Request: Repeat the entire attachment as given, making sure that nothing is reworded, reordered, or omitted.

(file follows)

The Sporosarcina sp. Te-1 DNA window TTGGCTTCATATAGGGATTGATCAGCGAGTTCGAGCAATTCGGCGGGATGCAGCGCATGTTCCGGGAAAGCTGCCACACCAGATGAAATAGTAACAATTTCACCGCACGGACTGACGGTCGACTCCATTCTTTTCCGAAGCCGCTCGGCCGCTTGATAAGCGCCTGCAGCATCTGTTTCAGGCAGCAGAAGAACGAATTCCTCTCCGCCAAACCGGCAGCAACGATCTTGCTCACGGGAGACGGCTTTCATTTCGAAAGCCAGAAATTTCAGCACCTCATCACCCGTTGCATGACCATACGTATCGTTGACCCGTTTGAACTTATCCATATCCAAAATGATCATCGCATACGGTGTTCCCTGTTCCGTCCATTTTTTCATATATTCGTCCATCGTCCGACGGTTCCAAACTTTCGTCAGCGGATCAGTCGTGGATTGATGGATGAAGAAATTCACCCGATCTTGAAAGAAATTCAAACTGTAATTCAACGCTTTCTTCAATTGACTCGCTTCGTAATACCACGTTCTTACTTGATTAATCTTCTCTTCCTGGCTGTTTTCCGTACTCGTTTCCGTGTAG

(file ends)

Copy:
The Sporosarcina sp. Te-1 DNA window TTGGCTTCATATAGGGATTGATCAGCGAGTTCGAGCAATTCGGCGGGATGCAGCGCATGTTCCGGGAAAGCTGCCACACCAGATGAAATAGTAACAATTTCACCGCACGGACTGACGGTCGACTCCATTCTTTTCCGAAGCCGCTCGGCCGCTTGATAAGCGCCTGCAGCATCTGTTTCAGGCAGCAGAAGAACGAATTCCTCTCCGCCAAACCGGCAGCAACGATCTTGCTCACGGGAGACGGCTTTCATTTCGAAAGCCAGAAATTTCAGCACCTCATCACCCGTTGCATGACCATACGTATCGTTGACCCGTTTGAACTTATCCATATCCAAAATGATCATCGCATACGGTGTTCCCTGTTCCGTCCATTTTTTCATATATTCGTCCATCGTCCGACGGTTCCAAACTTTCGTCAGCGGATCAGTCGTGGATTGATGGATGAAGAAATTCACCCGATCTTGAAAGAAATTCAAACTGTAATTCAACGCTTTCTTCAATTGACTCGCTTCGTAATACCACGTTCTTACTTGATTAATCTTCTCTTCCTGGCTGTTTTCCGTACTCGTTTCCGTGTAG